Polars has a nice time bucket method built in, easy to use and reliable. Too good to be true? Indeed, the data MUST be sorted on time, even though data is continuously sorted on time by sym there is no way to tell polars (that I found) that its already sorted. Good thing polars sorts are optimised or we would be in trouble. 


trade.groupby(by = [trade.Symbol,vaex.BinnerTime(quote.Time,'h')],
    agg = {"Total_vol": vaex.agg.sum("Trade_Volume")})

Vaex again has similar syntax to Polars with its own nice time binning method. This was a nightmare, finding documentation was impossible and binning on one minute would break the whole method. We changed the whole test to bin on hours so we could compare vaex. My experience here was frustrating leaning towards enraging.  

Quotes aggregate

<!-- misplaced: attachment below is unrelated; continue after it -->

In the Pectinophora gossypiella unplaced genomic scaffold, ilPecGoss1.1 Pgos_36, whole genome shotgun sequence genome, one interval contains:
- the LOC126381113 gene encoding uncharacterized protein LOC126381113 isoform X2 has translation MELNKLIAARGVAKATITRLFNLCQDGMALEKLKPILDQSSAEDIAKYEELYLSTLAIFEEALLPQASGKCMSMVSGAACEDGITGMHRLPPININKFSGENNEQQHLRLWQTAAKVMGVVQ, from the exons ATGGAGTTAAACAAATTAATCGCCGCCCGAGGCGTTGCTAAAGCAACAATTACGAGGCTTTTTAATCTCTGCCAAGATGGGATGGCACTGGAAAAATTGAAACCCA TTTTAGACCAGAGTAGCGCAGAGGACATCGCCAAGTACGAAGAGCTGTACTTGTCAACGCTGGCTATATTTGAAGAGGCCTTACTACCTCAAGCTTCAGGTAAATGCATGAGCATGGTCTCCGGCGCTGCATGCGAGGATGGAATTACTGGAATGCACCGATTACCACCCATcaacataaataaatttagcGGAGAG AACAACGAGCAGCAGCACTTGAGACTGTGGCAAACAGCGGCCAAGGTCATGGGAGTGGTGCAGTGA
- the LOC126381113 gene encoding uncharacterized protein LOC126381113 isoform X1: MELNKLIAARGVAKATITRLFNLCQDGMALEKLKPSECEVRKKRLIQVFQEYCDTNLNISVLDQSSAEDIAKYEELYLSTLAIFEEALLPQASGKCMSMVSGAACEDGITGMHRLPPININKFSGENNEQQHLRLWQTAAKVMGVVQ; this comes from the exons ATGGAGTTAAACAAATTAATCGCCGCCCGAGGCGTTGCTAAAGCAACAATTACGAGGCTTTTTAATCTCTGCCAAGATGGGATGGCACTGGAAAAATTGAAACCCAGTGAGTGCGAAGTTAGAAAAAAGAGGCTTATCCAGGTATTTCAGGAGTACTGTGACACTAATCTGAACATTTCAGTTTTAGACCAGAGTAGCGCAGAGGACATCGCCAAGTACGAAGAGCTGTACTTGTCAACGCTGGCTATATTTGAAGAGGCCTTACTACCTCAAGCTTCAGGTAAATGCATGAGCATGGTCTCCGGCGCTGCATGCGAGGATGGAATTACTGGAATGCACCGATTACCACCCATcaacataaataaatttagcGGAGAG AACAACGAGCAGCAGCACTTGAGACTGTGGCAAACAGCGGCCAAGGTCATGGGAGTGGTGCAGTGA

On the bigger dataset we are calculating the average mid price for each symbol and hour time bucket.  


con.query("SELECT DATE_TRUNC('hour', Time) AS hour, Symbol, AVG(0.5*(Offer_Price+Bid_Price)) AS mid FROM quote GROUP BY Symbol, hour ORDER BY hour").df()

Like the previous queries, DuckDB had no struggle with this aggregation over the huge quote table. The time bucketin was again done with the date_trunc function, and the syntax of the query is clear if you know SQL. 

  hour Symbol mid
0 2019-10-07 03:00:00 SOL 0.000000
1 2019-10-07 04:00:00 SSW 4.805000
2 2019-10-07 04:00:00 SCPE U 5.105000
3 2019-10-07 04:00:00 STKL 3.445000
4 2019-10-07 04:00:00 SOHO B 22.842500
9190 2019-10-07 20:00:00 SVT 1.583333
9191 2019-10-07 20:00:00 SZC 4.997500
9192 2019-10-07 20:00:00 SD 1.795000
9193 2019-10-07 20:00:00 SPE PRB 0.000000
9194 2019-10-07 20:00:00 SPXL 40.594048


# sort the data first
quote = quote.sort("Time")

# query
quote.groupby_dynamic(index_column="Time", every="1h", period="1h", by="Symbol").agg(

Pretty much a repeat of above, bucketing works lovely if you sort on time and the syntax is lovely and clear. No issues here, we’ll discuss memory and performance at the end however… 


quote.groupby(by = [quote.Symbol,vaex.BinnerTime(quote.Time,'h')],
    agg = {'mid': vaex.agg.mean('Offer_Price+Bid_Price/2')})